In every study, patients and clinicians knew which prosthesis was used; therefore, all studies were subject to certain degrees of bias, most of all confounder bias since validated outcome scores were not used. The study of Pollard et al. (2006) was a case-control study but they restricted patients who received THA in their activities. This also introduces bias. The studies by Amstutz and Le Duff (2008) and Khan et al. (2009) received funding from industry-related companies and institutions. As with any new complex surgical technique, there is a learning curve associated with the surgeon's technical ability to perform the procedure. A publication bias may therefore exist, as only surgeons at the top of their learning curve, operating regularly, would obtain sufficient numbers to warrant publication of their cases. Finally, our review suffers from the same publication bias that all literature reviews are subject to: negative findings are less likely to be published.

The studies included quoted variable complication rates ranging from 3% to 10%. This 3-fold difference can be partly explained by the different definitions used by the authors regarding what constituted a complication. Only 4 of the studies had a follow-up period of longer than 5 years. Revision rates were also reported by Khan et al. (2009) as 4%, by Amstutz and Le Duff (2008) as 3%, by Heilpern et al. (2008) as 4%, by Steffen et al. (2008) as 4%, by Witzleb et al. (2008) as 0.8%, by Pollard et al. (2006) as 2% for THA and 6% for HRA, by Back et al. (2005) as 0.4%, and by McMinn et al. (1996) as 0% (Table 4). Although not part of our study aim, these numbers suggest relatively high revision rates with short follow-up. In a study performed by Hallan et al. (2007) on uncemented THA with a minimum follow-up time of 7 years and an endpoint of revision of aseptic loosening of the stem, the survival was between 96% and 100% at 10 years. So complication and revision rates in the studies included are already relatively high. We can only assume that complication rates would be higher with longer follow-up. The literature on THA suggests that augmented revision rates in this type of surgery only start to rise after 7 years.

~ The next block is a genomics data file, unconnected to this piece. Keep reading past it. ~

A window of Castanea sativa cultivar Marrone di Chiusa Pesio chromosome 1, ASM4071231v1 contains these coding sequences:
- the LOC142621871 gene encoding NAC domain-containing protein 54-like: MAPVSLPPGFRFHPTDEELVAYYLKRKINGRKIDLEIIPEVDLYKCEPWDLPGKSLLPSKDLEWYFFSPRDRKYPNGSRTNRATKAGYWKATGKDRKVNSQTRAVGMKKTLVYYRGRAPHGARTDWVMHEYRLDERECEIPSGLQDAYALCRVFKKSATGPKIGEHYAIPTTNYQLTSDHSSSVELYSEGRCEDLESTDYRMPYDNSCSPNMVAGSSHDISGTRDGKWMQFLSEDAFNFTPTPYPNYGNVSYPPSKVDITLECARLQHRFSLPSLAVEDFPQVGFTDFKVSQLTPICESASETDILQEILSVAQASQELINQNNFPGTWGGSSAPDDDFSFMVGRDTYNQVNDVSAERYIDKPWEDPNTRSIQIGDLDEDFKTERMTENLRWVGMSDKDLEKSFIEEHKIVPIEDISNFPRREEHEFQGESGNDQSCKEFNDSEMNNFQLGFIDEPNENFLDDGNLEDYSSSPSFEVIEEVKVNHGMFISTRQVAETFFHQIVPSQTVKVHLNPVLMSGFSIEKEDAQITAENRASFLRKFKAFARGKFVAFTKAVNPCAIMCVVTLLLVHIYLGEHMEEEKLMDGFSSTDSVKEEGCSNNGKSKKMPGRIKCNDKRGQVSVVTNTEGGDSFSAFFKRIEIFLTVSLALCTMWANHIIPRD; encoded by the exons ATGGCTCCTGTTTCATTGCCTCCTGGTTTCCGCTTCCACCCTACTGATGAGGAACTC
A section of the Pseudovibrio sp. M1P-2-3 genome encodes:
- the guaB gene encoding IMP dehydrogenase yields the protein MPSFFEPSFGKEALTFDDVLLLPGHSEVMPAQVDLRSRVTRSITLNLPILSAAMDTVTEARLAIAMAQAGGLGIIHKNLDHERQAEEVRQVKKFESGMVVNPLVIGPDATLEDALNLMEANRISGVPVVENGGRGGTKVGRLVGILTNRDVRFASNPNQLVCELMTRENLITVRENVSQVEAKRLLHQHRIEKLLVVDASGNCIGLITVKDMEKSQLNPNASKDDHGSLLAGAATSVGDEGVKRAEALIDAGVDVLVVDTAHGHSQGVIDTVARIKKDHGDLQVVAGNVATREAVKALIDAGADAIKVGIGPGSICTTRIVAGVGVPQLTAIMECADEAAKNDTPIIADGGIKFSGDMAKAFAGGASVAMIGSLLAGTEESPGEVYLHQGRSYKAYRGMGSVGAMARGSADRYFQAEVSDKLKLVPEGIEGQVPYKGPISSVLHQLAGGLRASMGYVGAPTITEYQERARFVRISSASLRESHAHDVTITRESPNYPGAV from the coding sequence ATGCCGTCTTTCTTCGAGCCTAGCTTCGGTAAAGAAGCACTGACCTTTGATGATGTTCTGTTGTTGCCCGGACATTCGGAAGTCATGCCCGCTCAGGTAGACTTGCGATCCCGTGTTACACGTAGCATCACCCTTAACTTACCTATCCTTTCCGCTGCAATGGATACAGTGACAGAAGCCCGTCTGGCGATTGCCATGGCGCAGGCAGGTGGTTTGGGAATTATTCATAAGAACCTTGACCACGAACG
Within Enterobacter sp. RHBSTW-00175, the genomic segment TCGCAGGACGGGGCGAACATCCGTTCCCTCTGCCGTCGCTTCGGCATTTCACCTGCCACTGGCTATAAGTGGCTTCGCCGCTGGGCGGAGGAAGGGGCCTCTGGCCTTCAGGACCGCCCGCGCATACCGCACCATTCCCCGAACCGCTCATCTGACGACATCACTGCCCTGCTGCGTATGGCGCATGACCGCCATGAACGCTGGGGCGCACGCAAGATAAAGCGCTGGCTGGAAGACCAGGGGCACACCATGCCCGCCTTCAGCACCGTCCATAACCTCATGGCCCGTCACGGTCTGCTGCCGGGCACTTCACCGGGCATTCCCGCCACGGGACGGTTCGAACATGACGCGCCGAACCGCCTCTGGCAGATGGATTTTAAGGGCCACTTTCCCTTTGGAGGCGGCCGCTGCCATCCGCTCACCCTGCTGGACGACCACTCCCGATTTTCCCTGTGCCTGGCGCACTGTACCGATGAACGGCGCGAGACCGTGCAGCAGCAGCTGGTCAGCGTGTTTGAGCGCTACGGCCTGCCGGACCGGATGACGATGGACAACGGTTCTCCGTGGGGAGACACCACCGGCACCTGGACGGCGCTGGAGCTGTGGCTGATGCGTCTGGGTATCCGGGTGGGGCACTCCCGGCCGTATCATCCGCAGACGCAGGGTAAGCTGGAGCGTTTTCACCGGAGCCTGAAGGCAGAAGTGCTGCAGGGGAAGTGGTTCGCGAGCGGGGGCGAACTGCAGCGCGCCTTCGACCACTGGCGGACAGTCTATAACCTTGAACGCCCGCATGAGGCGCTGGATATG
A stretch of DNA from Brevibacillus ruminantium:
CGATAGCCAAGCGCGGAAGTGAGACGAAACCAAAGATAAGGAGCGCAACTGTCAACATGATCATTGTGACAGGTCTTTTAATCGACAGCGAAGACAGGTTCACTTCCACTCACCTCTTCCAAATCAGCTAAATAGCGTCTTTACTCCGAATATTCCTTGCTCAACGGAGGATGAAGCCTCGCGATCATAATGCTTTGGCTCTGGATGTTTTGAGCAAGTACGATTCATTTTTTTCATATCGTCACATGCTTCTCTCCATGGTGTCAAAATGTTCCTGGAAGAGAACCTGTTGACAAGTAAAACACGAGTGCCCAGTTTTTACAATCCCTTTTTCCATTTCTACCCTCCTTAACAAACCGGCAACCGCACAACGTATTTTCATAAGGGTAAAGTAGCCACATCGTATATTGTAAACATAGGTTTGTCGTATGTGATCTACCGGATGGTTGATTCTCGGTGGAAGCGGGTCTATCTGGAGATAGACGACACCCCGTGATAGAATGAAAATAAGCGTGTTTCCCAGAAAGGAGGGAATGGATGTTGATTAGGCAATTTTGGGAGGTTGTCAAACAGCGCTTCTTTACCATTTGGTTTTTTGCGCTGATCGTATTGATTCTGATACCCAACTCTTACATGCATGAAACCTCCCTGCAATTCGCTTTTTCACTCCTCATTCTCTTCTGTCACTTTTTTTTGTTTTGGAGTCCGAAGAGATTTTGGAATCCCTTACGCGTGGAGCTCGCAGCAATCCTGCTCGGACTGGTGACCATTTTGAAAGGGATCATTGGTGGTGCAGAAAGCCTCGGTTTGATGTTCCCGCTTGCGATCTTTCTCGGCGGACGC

The use of different clinical outcome scores and the differences in the duration of follow-up make direct comparison between studies difficult. A combination of the University of California Los Angeles activity scale (UCLAS) and Harris hip score (HHS) was used in 5 studies as follow-up scores, but UCLAS was only used in 1 study preoperatively and HHS in 4 (Table 3). We found only 2 studies that directly compared HRA with THA. Reviewing the available literature, there is evidence that HRA has a better outcome than THA (as measured by HHS or UCLAS). Beaulé et al. (2006) performed a study on 152 patients who underwent THA with an average age of 59 (21–87) years, and an average follow-up of 5 (2–21) years. They found a mean HHS of 89 (SD 14) (range: 40–100) and mean UCLAS score was 6.8 (2–10). Similar outcome scores were found by Moran et al. (2004) (with a mean HHS of 85 (SD 14) for consultants and of 85 (SD 14) for trainees) and by Lieberman et al. (1997) (with a mean HHS of 85 (26–100)).

Conclusion

Our review shows that HRA does have a good clinical outcome with respect to function in the short to medium term, based on data from the 11 available studies. However, the level of this evidence is generally poor with most studies (9) being level 4. Pollard et al. (2006) restricted the activity of the control (THA) group, leading to a distinct possibility of bias. Only 1 study was a randomized controlled trial (Level 1c) involving 209 hips. The functional outcome measures of HHS and UCLAS appear to convey a clinically significant improvement compared to those found in the literature for THA, but there have been very few studies that performed a direct comparison between the two treatment modalities. The clinical outcomes of revision rates and complications are surprisingly high in some of the studies identified here, with relatively short follow-up. Long-term results from these studies are eagerly awaited, to see whether the benefits identified withstand the test of time as robustly as those of THA without a disproportionately high revision rate over a similar follow-up period.

Acknowledgments

MvG: original idea, performed the literature review, co-writer and revisor of the article. DS: co-writer and co-reviewer. RV: revisor and guarantor.

Supplementary data

Supplementary Figure 1 and Table 1 are available at our website (www.actaorthop.org), identification number 3590/10.